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I've written a few times about Astronomers Without Borders (like here) -- they're a non-profit group whose aim is to bring people together via astronomy. The more folks they get looking up, the better. Sounds like a good plan to me, which is why I support them.
To raise money, they've partnered with Southern Stars, the company that created the wonderful planetarium app Sky Safari. Until the end of the month, the app is discounted, with 30% of the proceeds going to AWB. I use Sky Safari myself all the time, and I really like it. The basic version is $1.99 (normally it's $2.99), the Plus version is $11.99 (normally $14.99) and the pro version is $39.99 (normally $59.99). You can download it via the Apple Store, and there's an Android version as well.
Another item they're using to raise money is something I think is pretty cool: solar eclipse glasses! I've used these before, and from what I can tell they're safe to use to look at the Sun. They're under a buck each, and less if you buy in bulk (for a school or some other group, for example). These would be pretty useful for the upcoming partial solar eclipse in May as well the transit of Venus in June. I used a pair like these for the Venus transit in 2004 and could easily see the tiny disk of Venus as a black dot against the Sun's surface. It was awesome.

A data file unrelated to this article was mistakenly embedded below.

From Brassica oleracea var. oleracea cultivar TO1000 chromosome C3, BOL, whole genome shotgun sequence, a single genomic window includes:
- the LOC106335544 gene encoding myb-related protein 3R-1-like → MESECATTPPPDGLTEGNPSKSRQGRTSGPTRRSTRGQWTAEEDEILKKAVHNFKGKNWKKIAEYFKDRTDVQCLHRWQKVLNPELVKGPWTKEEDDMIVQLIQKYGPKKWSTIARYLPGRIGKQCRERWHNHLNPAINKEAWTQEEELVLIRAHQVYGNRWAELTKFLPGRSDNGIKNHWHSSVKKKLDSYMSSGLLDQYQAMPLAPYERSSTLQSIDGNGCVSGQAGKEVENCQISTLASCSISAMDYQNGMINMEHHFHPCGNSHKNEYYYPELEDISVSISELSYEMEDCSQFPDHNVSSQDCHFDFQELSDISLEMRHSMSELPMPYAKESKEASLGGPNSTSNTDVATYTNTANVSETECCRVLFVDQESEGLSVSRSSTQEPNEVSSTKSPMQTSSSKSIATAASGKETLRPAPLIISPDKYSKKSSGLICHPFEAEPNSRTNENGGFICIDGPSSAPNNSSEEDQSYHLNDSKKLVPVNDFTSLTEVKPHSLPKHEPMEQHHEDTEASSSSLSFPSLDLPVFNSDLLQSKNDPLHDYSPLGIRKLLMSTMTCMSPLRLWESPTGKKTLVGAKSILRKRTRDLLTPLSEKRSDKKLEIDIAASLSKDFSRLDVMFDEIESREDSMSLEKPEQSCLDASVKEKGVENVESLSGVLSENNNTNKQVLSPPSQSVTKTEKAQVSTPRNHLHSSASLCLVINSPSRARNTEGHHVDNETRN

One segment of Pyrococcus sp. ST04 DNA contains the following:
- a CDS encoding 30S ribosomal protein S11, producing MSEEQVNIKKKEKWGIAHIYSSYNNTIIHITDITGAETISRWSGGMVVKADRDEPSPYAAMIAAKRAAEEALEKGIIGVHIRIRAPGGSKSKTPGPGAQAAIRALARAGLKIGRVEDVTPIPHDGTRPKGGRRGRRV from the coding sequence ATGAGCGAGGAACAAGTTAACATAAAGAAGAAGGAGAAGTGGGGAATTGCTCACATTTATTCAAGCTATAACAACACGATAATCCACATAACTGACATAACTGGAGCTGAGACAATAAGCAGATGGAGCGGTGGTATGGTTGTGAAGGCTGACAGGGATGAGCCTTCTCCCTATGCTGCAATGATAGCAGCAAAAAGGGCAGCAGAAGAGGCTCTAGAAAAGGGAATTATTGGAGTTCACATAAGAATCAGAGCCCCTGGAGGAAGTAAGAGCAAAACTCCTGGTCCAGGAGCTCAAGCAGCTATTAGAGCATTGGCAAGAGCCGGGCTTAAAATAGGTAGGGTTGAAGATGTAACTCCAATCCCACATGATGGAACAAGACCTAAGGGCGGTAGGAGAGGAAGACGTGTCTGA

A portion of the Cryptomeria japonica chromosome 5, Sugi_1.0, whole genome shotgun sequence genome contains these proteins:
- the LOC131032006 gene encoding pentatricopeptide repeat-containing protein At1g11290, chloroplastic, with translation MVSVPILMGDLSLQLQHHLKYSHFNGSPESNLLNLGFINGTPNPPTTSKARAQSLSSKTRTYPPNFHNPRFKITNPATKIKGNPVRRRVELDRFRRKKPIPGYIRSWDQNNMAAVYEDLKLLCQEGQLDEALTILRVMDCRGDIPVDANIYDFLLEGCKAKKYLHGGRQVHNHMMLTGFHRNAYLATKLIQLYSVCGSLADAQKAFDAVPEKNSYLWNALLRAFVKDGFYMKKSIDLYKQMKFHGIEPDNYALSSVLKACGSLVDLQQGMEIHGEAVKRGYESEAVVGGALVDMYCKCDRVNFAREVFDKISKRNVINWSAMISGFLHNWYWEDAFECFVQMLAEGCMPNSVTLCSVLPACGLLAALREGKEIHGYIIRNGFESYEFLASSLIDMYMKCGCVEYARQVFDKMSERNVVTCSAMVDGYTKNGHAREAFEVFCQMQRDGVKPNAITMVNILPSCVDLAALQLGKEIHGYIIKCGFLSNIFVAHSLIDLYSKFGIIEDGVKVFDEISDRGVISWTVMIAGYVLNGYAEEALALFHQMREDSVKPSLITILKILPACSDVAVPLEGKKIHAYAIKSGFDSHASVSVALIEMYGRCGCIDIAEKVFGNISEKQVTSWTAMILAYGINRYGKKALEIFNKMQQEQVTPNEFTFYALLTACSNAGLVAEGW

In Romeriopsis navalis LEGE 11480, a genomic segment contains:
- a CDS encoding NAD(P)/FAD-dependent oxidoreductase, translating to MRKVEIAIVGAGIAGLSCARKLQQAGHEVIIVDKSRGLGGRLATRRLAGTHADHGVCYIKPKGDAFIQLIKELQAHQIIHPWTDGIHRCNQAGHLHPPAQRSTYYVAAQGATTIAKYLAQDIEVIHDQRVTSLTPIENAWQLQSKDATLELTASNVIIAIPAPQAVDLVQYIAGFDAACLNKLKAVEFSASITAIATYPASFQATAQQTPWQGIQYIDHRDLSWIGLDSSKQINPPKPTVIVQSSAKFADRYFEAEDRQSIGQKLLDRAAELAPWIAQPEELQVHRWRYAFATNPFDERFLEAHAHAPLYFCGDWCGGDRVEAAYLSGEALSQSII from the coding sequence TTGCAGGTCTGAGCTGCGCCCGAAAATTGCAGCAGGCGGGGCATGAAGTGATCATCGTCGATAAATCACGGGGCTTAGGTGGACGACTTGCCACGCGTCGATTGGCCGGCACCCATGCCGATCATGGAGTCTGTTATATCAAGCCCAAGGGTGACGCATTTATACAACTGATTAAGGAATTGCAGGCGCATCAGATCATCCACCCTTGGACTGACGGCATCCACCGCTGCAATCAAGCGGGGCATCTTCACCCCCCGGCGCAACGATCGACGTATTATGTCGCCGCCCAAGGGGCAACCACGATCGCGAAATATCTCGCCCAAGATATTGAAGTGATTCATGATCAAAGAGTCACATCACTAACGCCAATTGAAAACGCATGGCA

They're also selling a small telescope -- I haven't used this particular model before, honestly, so I can't say much about it. However, if you buy one, then for a small added amount ($20) they will send a second telescope to a deserving group in the developing world. That's a wonderful idea, and would really help spread the joy of astronomy.
I really can't stress that enough. If you've ever been to a star party, or some other gathering like that, and seen the look on a kid's face when they see the Moon, say, or Saturn through a telescope for the first time... well. I'm neither exaggerating nor being overly sentimental when I say it's life-changing.
I know this first hand. When I first saw Saturn through a small telescope when I was five, it put me on the road to where I am now. I'd say that's a pretty good start. Astronomers Without Borders wants to see that happen a few million more times all around the world, and that sounds like a world I want to live in.